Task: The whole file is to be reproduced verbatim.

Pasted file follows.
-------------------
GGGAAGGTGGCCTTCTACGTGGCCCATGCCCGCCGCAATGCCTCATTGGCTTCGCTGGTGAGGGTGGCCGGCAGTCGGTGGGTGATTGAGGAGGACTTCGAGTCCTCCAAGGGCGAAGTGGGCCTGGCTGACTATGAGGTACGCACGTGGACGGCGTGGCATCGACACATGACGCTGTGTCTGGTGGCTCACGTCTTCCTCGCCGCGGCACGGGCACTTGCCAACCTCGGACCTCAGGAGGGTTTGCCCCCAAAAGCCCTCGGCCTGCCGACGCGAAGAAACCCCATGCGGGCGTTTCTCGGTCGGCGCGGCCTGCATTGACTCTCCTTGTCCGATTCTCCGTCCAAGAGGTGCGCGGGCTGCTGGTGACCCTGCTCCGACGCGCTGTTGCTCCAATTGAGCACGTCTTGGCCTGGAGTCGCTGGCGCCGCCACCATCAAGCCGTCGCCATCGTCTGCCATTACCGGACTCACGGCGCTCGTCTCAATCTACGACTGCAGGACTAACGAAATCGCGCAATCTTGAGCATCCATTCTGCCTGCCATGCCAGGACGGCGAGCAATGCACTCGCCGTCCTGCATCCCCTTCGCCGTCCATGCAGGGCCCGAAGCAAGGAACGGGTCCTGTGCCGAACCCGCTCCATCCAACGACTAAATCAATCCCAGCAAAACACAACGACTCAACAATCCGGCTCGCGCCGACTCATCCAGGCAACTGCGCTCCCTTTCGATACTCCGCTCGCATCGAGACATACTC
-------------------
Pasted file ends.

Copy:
GGGAAGGTGGCCTTCTACGTGGCCCATGCCCGCCGCAATGCCTCATTGGCTTCGCTGGTGAGGGTGGCCGGCAGTCGGTGGGTGATTGAGGAGGACTTCGAGTCCTCCAAGGGCGAAGTGGGCCTGGCTGACTATGAGGTACGCACGTGGACGGCGTGGCATCGACACATGACGCTGTGTCTGGTGGCTCACGTCTTCCTCGCCGCGGCACGGGCACTTGCCAACCTCGGACCTCAGGAGGGTTTGCCCCCAAAAGCCCTCGGCCTGCCGACGCGAAGAAACCCCATGCGGGCGTTTCTCGGTCGGCGCGGCCTGCATTGACTCTCCTTGTCCGATTCTCCGTCCAAGAGGTGCGCGGGCTGCTGGTGACCCTGCTCCGACGCGCTGTTGCTCCAATTGAGCACGTCTTGGCCTGGAGTCGCTGGCGCCGCCACCATCAAGCCGTCGCCATCGTCTGCCATTACCGGACTCACGGCGCTCGTCTCAATCTACGACTGCAGGACTAACGAAATCGCGCAATCTTGAGCATCCATTCTGCCTGCCATGCCAGGACGGCGAGCAATGCACTCGCCGTCCTGCATCCCCTTCGCCGTCCATGCAGGGCCCGAAGCAAGGAACGGGTCCTGTGCCGAACCCGCTCCATCCAACGACTAAATCAATCCCAGCAAAACACAACGACTCAACAATCCGGCTCGCGCCGACTCATCCAGGCAACTGCGCTCCCTTTCGATACTCCGCTCGCATCGAGACATACTC